WASHINGTON — Lawmakers narrowly averted a government shutdown late Thursday night and approved a $1 trillion spending package after a dramatic day on Capitol Hill in which House members in both parties raised objections to portions of the massive spending measure.
If the Great Bay wind project is killed, it will be a terrible loss for Maryland. Governor O'Malley's visionary plan for Maryland to lead in clean energy jobs and investment will be set back. Somerset County, Maryland's poorest, will be deprived of a $200 million investment, 500 construction jobs and $44 million in new tax revenues. Over 200 landowners would lose untold millions in royalty payments. Mr. Hoyer created this fake crisis by meddling in a process that he himself passed a law to
Republican Dan Bongino, the former Secret Service agent running in Maryland's 6th Congressional District, raised more than $530,000 since July, significantly exceeding his past fundraising and nearly matching the incumbent's haul, campaign finance reports filed with the Federal Election Commission show.
Eight Democratic members of Maryland's congressional delegation wrote President Obama Monday urging him to reconsider his administration's plan to allow seismic testing for oil and gas off the Mid-Atlantic coast.
WASHINGTON -- Citing "very serious" concerns about the project's impact on Naval Air Station Patuxent River, Sen. Barbara A. Mikulski tucked language into a military spending bill that would delay the construction of a massive wind farm on the Eastern Shore.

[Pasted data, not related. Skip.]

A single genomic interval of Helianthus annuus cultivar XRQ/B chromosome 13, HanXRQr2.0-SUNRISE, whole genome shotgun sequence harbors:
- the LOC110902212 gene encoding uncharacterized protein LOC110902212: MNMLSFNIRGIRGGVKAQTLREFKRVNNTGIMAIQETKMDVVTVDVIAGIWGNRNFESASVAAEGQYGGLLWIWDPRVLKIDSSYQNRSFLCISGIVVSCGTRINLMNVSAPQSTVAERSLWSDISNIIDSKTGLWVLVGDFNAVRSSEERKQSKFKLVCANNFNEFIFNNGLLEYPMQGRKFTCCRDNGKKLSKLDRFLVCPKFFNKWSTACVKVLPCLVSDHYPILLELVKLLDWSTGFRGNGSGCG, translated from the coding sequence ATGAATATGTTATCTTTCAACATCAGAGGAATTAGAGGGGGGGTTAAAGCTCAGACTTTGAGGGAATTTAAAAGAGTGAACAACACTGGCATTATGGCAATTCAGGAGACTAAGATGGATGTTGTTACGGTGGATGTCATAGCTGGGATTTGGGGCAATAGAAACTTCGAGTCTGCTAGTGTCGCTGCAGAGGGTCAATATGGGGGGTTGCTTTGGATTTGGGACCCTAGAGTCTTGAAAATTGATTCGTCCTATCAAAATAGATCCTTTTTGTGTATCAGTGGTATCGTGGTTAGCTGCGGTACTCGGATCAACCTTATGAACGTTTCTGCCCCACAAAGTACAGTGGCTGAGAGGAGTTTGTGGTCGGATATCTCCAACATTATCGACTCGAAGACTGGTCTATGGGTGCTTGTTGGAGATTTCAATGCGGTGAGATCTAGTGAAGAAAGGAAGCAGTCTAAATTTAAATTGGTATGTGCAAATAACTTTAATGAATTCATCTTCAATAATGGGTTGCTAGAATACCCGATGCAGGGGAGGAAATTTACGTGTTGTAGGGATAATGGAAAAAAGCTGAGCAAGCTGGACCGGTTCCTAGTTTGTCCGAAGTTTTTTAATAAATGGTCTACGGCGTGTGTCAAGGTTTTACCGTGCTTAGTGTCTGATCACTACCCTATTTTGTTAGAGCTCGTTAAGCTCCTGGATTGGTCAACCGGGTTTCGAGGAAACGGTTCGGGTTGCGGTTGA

Five members of Maryland¿s congressional delegation said for the first time Friday they believe the punishment handed down to Ravens running back Ray Rice by the NFL is insufficient, adding to a growing chorus of elected officials who are raising questions about Goodell's decision.
The General Services Administration released a long anticipated list of sites on Tuesday it said could accommodate the FBI's requirements for a new home to replace the 39-year-old J. Edgar Hoover Building in Washington. Two of the properties are in Maryland — one in Greenbelt, the other in Landover — and a third is in Springfield, Va.
With talks on Iran's nuclear program likely to be extended, it's crucial that Congress continue to give the administration room to negotiate and not scuttle the chance for a deal with tough talk and unrealistic demands.
The mishandling of thousands of documents at the Baltimore office of the U.S. Department of Veterans Affairs delayed payments in excess of $25,000 for some veterans, according to new details about the incident made public Monday by the department's inspector general.
Maryland's congressional delegation was expected to coast to victory in Tuesday's primary, leaving Democrats positioned to dominate the state's House seats even in a year that's shaping up to be promising for the GOP nationally.
The Washington Suburban Sanitary Commission, which supplies water to Prince George's and Montgomery counties, is under fire from many in Laurel for opening all seven floodgates of the T. Howard Duckett Dam April 30 following days of heavy rain.
Republican gubernatorial candidate Charles Lollar, an ordained preacher and former tea party activist, spreads a spirited message about rising above partisanship. He contends that he is the candidate best able to beat a Democrat in November.